by Steve Willis
Alban, 2012. 101 pages
reviewed by Mary Harris Todd
Small-church pastor Steve Willis believes that the old Shaker hymn is right: It truly is a gift to be simple and a gift to be free. With deep respect, he shows how healthy small churches simply and lovingly embody God’s upside-down wisdom. Small churches have much to teach the church at large that is now getting smaller in numbers, material resources, status and influence. They know that it does not always take professional personnel, big buildings and large amounts of resources to answer the call of God.
Willis describes Wendell Berry’s dichotomy between peripheral culture and central culture, and shows how many small churches live in a peripheral culture. The two cultures are interdependent. A commercial center and an agricultural periphery are one example of this dichotomy. There is a tendency for the center to have little understanding of the periphery and to presume that the way things work in the center is the way they should work everywhere. Central-culture ways of doing ministry are assumed to be the norm as well as the ideal. Central-culture churches and judicatories tend to apply center expectations to peripheral churches, concluding that they don’t measure up. This damages the whole church as well as small congregations. Mainline denominations finding themselves pushed toward the periphery should use their imagination and draw inspiration and wisdom from congregations who have long been at home there.
By center standards, the focus on relationships in the small church may appear to be narrow and self-centered. The imaginative eye, however, sees that they are sacred, blessed, covenantal relationships spanning the generations. Thus, living and learning intergenerationally is not a second-rate strategy because the church can’t afford something better. It is the strategy for passing on and nurturing faith. Throughout the book, Willis shares stories of people whose lives have been changed through the welcoming acceptance they received through a small congregation. The good news is passed on through close relationships and hospitality.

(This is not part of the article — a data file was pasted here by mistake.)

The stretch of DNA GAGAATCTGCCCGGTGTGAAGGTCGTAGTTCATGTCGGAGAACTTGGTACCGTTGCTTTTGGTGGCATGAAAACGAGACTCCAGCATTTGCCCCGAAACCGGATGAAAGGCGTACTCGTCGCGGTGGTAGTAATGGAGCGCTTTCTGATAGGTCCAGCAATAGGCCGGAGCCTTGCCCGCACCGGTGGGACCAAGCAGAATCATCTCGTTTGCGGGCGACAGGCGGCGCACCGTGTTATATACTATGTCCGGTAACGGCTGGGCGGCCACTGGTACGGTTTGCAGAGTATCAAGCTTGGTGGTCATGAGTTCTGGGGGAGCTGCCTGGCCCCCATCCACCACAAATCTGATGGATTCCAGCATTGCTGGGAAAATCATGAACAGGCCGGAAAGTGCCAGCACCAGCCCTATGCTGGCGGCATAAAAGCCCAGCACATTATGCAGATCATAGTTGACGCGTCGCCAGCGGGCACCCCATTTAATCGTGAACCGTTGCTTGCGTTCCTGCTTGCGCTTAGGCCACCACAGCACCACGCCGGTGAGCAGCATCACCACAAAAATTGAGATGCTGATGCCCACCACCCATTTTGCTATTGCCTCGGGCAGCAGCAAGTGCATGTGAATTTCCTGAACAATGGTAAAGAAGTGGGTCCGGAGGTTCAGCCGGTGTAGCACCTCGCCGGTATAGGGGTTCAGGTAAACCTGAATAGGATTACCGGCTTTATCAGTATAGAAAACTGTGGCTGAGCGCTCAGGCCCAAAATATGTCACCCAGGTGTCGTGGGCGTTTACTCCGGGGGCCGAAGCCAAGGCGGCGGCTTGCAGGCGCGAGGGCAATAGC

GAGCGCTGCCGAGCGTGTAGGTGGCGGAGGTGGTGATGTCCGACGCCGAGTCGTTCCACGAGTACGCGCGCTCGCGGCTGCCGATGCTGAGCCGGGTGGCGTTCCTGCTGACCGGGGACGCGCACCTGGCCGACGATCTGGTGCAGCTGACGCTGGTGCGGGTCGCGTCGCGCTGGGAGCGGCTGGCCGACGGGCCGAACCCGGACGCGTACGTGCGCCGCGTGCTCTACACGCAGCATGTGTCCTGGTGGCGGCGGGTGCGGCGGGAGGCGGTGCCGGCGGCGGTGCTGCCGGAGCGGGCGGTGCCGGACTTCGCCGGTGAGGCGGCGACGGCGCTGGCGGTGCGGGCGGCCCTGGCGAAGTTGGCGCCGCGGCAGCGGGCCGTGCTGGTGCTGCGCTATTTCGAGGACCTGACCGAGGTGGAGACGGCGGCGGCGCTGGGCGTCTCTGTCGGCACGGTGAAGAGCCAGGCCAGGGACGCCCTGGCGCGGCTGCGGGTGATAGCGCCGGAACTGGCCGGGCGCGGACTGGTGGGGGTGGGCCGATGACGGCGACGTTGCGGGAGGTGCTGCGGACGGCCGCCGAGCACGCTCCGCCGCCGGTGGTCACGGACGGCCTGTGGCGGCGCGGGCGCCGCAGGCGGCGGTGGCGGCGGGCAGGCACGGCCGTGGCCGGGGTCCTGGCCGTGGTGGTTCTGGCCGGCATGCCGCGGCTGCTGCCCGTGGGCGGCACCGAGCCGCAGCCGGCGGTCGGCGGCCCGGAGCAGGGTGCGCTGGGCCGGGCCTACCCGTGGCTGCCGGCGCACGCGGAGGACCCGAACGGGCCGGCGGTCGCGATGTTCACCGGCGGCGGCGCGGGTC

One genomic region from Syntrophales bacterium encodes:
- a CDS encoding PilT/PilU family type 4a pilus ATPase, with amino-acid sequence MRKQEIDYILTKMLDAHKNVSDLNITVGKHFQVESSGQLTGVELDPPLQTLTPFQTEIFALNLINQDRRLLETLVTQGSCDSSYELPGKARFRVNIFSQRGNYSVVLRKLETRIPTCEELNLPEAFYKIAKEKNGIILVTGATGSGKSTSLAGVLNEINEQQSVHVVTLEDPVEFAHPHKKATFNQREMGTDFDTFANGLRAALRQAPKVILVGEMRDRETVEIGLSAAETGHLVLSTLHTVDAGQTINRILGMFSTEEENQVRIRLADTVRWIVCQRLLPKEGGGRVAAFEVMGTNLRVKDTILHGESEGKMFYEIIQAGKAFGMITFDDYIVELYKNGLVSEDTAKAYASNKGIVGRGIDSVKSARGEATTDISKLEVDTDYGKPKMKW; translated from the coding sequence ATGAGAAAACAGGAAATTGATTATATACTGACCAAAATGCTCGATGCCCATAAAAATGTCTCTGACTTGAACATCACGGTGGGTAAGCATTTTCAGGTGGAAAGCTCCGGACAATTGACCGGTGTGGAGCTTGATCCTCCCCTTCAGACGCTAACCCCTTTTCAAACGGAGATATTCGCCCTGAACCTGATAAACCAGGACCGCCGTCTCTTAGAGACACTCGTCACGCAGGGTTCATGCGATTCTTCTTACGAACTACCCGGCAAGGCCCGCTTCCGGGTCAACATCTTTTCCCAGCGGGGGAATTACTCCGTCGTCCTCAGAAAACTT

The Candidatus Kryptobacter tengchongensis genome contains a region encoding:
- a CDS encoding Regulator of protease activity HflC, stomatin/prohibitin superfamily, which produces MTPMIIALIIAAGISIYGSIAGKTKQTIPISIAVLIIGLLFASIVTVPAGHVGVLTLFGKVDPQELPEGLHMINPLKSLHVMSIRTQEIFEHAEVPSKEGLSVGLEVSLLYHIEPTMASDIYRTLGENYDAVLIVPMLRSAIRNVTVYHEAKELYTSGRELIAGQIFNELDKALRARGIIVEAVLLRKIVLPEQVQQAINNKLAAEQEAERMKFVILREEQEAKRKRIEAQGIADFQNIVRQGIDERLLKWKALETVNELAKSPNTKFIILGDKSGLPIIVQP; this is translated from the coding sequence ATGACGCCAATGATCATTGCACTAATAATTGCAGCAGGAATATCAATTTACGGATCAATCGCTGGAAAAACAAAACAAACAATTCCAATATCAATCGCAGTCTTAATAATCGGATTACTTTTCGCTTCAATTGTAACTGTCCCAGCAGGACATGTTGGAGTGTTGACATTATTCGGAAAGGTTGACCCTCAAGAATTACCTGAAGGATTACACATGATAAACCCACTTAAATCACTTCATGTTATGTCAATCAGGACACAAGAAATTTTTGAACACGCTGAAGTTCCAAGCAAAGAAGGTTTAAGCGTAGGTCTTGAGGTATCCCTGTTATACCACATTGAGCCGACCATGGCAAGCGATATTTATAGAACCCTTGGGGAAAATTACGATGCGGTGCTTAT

Willis shows how the small church embodies many Gospel values, including this one: life does not consist in the abundance of possessions. Simplicity is an attribute and a discipline. Moreover, people in small churches often live in close connection to the creation around them and to the cycle of life. They model sustainable ways of caring for a community and for the place where the community lives. Willis calls judicatory leaders to take note and rethink their definitions of sustainability and viability.
The aim of imagination is to see more as God sees. Therefore, Willis cautions us to feed our imaginations more on Scripture and less on images like entrepreneurship that come from the business world. Imagination is prayerful work that allows us to see both the wonder of what is and the wonder of what could be. “Imagining the Small Church” truly is a gift to all who seek to serve with imagination as well as energy, intelligence and love. It is a gift to the church at large.
MARY HARRIS TODD is pastor of the Morton Presbyterian Church in Rocky Mount, N.C. Visit with her at The Mustard Seed Journal.